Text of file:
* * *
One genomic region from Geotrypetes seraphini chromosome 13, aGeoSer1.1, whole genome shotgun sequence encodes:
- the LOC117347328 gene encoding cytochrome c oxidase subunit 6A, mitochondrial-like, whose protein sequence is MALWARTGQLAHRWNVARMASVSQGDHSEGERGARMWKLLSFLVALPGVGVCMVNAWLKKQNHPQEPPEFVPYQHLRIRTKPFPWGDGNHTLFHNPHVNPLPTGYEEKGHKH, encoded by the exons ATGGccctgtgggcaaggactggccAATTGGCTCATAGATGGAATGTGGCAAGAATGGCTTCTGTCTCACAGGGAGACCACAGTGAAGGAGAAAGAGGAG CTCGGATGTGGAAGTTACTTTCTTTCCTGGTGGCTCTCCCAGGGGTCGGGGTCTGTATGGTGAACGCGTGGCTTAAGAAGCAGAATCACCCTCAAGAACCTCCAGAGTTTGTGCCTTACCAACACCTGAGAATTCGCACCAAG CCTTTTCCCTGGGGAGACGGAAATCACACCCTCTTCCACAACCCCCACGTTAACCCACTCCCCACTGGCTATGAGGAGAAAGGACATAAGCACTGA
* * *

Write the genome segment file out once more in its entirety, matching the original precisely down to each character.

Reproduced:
One genomic region from Geotrypetes seraphini chromosome 13, aGeoSer1.1, whole genome shotgun sequence encodes:
- the LOC117347328 gene encoding cytochrome c oxidase subunit 6A, mitochondrial-like, whose protein sequence is MALWARTGQLAHRWNVARMASVSQGDHSEGERGARMWKLLSFLVALPGVGVCMVNAWLKKQNHPQEPPEFVPYQHLRIRTKPFPWGDGNHTLFHNPHVNPLPTGYEEKGHKH, encoded by the exons ATGGccctgtgggcaaggactggccAATTGGCTCATAGATGGAATGTGGCAAGAATGGCTTCTGTCTCACAGGGAGACCACAGTGAAGGAGAAAGAGGAG CTCGGATGTGGAAGTTACTTTCTTTCCTGGTGGCTCTCCCAGGGGTCGGGGTCTGTATGGTGAACGCGTGGCTTAAGAAGCAGAATCACCCTCAAGAACCTCCAGAGTTTGTGCCTTACCAACACCTGAGAATTCGCACCAAG CCTTTTCCCTGGGGAGACGGAAATCACACCCTCTTCCACAACCCCCACGTTAACCCACTCCCCACTGGCTATGAGGAGAAAGGACATAAGCACTGA